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History of BSBP’s Youth Low Vision Program
The terms partially sighted, low vision, legally blind, and totally blind are used in the educational context to describe students with visual impairments. The inability to fully utilize one’s vision substantially impairs how a child manages their environment. Social and often physical development can be substantially delayed, especially for very young children. These limitations will impair the child’s ability to integrate with their environment and maximize their ability to function. Children are natural explorers, and a large portion of what a child learns typically occurs incidentally through sight.
In 1973, the Michigan Optometric Association (MOA) formed a Low Vision Committee and adopted a Low Vision Specialty Certification Program in conjunction with Indiana University College of Optometry and later with the Michigan College of Optometry and Ferris State University.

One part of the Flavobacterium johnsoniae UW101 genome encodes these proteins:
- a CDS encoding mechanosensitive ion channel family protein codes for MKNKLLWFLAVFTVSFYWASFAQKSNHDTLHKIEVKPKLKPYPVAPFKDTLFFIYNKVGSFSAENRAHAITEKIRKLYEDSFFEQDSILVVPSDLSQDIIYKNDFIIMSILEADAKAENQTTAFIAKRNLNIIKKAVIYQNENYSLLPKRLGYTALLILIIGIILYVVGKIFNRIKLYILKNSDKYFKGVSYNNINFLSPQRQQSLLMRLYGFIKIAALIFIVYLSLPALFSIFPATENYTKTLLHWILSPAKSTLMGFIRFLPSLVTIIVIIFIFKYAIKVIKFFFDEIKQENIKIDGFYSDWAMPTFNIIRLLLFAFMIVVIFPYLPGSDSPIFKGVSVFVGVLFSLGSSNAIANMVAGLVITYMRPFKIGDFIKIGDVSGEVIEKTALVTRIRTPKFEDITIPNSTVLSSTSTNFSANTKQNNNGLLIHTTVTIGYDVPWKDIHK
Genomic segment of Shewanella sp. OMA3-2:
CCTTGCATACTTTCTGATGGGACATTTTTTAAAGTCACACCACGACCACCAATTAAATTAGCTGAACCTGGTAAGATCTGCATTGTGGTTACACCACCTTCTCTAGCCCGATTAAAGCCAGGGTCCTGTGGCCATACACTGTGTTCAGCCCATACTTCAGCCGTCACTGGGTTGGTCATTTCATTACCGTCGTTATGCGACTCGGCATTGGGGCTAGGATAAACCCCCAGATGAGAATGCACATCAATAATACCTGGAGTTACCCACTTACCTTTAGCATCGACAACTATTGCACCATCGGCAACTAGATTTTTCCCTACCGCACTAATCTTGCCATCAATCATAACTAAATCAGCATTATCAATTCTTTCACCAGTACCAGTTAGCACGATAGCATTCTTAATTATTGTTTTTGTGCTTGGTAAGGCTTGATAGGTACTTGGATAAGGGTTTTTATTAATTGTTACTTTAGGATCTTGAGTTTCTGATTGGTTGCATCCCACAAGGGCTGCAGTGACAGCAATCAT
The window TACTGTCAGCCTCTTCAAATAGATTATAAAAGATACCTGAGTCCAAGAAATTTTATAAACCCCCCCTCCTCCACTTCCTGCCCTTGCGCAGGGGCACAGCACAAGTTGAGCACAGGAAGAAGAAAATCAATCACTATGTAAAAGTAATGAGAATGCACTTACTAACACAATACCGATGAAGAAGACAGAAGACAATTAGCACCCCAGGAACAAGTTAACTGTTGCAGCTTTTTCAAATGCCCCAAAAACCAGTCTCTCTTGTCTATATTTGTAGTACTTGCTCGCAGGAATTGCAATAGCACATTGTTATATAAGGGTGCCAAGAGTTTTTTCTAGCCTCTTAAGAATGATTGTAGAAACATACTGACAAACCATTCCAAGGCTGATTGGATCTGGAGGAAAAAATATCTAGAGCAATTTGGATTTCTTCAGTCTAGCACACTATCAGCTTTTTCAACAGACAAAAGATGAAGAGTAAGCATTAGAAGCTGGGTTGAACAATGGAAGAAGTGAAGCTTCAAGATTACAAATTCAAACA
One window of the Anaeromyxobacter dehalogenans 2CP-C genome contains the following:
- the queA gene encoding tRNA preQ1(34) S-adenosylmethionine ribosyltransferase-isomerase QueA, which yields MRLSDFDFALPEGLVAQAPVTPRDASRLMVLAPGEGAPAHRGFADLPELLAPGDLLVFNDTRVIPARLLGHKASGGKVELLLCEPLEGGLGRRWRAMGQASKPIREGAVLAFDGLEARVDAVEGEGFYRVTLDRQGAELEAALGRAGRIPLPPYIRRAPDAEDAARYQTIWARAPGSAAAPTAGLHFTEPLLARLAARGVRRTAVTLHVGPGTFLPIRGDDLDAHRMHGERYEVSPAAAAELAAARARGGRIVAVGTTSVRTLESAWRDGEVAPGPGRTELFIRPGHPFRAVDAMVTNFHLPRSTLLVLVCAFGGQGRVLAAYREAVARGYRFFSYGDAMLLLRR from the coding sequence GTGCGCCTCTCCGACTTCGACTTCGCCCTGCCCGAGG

In 1985, the Michigan House and Senate held hearings on a proposed “Youth Low Vision program,” A budget line item is approved to support this unique state-funded program. The Youth Low Vision program in Michigan officially began on October 1, 1985.
Several notable persons instrumental in establishing Michigan’s Youth Low Vision program included Gov. James J. Blanchard; Commission for the Blind Director Phillip Peterson; Commission Chairperson Dale Strong; Michigan low vision practitioners: Susan Gormezano, OD, Phillip Raznik OD, Allyn Uniacke OD Ph.D.; Western Michigan University Marv Weesies and Bob La Duke; MI School for the Blind Charles Harper, to name a few.
According to available State fiscal records, the Youth Low Vision appropriation was $94,894.47 in FY2004. It then remained constant at $241,800 until the legislature eliminated the Youth Low Vision line item in the State’s budget FY 2015. However, BSBP continued historic services related to the Youth Low Vision program employing a portion of its state general fund appropriation. The Youth Low Vision program now competes for funding that historically is directed to federal grant matches and other non-match funding mandates such as the Business Enterprise Program retirement benefits.
As costs and demand for approved low vision devices increased, BSBP shifted the focus of the Youth Low Vision program to students under the age of 14 to allocate scarce resources. Students 14 and older who have been determined legally blind continue to have access to low vision devices that contribute to achieving their stated vocational goal by applying for Vocational Rehabilitation services offered by BSBP.